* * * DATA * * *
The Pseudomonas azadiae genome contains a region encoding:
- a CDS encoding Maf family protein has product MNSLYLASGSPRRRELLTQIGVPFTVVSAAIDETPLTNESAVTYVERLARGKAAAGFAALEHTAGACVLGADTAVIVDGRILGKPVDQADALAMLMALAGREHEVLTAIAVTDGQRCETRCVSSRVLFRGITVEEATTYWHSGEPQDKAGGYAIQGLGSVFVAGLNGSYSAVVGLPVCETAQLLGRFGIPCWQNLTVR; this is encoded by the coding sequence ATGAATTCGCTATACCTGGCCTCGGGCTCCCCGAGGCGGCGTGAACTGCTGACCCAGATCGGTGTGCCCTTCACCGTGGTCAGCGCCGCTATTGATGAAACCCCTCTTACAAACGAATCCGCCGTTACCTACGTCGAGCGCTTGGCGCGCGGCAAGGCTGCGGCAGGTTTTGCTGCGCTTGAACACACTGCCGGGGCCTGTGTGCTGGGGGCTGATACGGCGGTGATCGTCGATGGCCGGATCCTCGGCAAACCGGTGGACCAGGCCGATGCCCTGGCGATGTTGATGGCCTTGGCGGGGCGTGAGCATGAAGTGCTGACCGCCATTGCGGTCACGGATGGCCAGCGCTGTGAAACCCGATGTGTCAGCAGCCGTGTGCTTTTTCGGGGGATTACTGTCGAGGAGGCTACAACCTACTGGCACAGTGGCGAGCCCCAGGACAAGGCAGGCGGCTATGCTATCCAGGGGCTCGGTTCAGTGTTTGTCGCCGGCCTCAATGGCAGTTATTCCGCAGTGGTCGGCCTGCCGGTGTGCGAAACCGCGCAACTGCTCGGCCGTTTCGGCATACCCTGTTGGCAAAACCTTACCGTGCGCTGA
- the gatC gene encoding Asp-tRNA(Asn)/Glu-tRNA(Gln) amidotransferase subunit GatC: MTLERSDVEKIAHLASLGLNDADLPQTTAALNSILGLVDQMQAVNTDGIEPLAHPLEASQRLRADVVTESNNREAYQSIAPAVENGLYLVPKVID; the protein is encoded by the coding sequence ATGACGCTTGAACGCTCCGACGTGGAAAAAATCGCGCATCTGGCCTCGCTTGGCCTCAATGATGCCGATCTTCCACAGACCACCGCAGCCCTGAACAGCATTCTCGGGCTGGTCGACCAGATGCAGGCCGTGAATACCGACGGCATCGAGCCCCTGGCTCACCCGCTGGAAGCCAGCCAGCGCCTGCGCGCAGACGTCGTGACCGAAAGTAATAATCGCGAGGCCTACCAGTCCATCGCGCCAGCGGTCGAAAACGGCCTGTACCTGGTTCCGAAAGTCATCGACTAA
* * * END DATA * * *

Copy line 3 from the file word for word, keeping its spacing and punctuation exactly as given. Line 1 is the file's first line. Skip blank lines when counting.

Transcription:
- the gatC gene encoding Asp-tRNA(Asn)/Glu-tRNA(Gln) amidotransferase subunit GatC: MTLERSDVEKIAHLASLGLNDADLPQTTAALNSILGLVDQMQAVNTDGIEPLAHPLEASQRLRADVVTESNNREAYQSIAPAVENGLYLVPKVID; the protein is encoded by the coding sequence ATGACGCTTGAACGCTCCGACGTGGAAAAAATCGCGCATCTGGCCTCGCTTGGCCTCAATGATGCCGATCTTCCACAGACCACCGCAGCCCTGAACAGCATTCTCGGGCTGGTCGACCAGATGCAGGCCGTGAATACCGACGGCATCGAGCCCCTGGCTCACCCGCTGGAAGCCAGCCAGCGCCTGCGCGCAGACGTCGTGACCGAAAGTAATAATCGCGAGGCCTACCAGTCCATCGCGCCAGCGGTCGAAAACGGCCTGTACCTGGTTCCGAAAGTCATCGACTAA